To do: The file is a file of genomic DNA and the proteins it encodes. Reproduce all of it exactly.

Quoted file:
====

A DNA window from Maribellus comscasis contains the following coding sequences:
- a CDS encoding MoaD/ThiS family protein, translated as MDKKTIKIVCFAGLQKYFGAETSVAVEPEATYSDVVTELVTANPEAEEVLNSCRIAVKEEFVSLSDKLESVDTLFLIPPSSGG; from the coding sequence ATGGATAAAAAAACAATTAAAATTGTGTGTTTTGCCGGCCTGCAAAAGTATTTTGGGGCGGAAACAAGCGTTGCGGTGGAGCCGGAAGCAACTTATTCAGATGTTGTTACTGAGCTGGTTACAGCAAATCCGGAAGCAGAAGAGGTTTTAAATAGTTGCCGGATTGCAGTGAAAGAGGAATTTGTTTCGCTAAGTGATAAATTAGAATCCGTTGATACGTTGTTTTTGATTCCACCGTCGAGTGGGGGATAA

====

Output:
A DNA window from Maribellus comscasis contains the following coding sequences:
- a CDS encoding MoaD/ThiS family protein, translated as MDKKTIKIVCFAGLQKYFGAETSVAVEPEATYSDVVTELVTANPEAEEVLNSCRIAVKEEFVSLSDKLESVDTLFLIPPSSGG; from the coding sequence ATGGATAAAAAAACAATTAAAATTGTGTGTTTTGCCGGCCTGCAAAAGTATTTTGGGGCGGAAACAAGCGTTGCGGTGGAGCCGGAAGCAACTTATTCAGATGTTGTTACTGAGCTGGTTACAGCAAATCCGGAAGCAGAAGAGGTTTTAAATAGTTGCCGGATTGCAGTGAAAGAGGAATTTGTTTCGCTAAGTGATAAATTAGAATCCGTTGATACGTTGTTTTTGATTCCACCGTCGAGTGGGGGATAA